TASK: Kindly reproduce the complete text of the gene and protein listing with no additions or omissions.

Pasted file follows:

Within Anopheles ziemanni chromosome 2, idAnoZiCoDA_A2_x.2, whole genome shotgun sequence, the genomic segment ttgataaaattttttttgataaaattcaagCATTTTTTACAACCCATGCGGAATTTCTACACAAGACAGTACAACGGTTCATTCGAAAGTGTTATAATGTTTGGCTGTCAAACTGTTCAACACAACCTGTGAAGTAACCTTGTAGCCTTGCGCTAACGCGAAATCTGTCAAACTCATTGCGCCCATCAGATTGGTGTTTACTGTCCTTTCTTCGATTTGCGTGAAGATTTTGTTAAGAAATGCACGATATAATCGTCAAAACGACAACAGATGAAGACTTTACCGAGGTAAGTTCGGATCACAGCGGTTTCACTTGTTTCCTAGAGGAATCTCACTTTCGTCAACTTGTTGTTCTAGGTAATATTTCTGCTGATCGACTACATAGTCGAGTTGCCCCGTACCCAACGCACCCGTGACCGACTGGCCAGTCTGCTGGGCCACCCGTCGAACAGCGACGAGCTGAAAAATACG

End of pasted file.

Within Anopheles ziemanni chromosome 2, idAnoZiCoDA_A2_x.2, whole genome shotgun sequence, the genomic segment ttgataaaattttttttgataaaattcaagCATTTTTTACAACCCATGCGGAATTTCTACACAAGACAGTACAACGGTTCATTCGAAAGTGTTATAATGTTTGGCTGTCAAACTGTTCAACACAACCTGTGAAGTAACCTTGTAGCCTTGCGCTAACGCGAAATCTGTCAAACTCATTGCGCCCATCAGATTGGTGTTTACTGTCCTTTCTTCGATTTGCGTGAAGATTTTGTTAAGAAATGCACGATATAATCGTCAAAACGACAACAGATGAAGACTTTACCGAGGTAAGTTCGGATCACAGCGGTTTCACTTGTTTCCTAGAGGAATCTCACTTTCGTCAACTTGTTGTTCTAGGTAATATTTCTGCTGATCGACTACATAGTCGAGTTGCCCCGTACCCAACGCACCCGTGACCGACTGGCCAGTCTGCTGGGCCACCCGTCGAACAGCGACGAGCTGAAAAATACG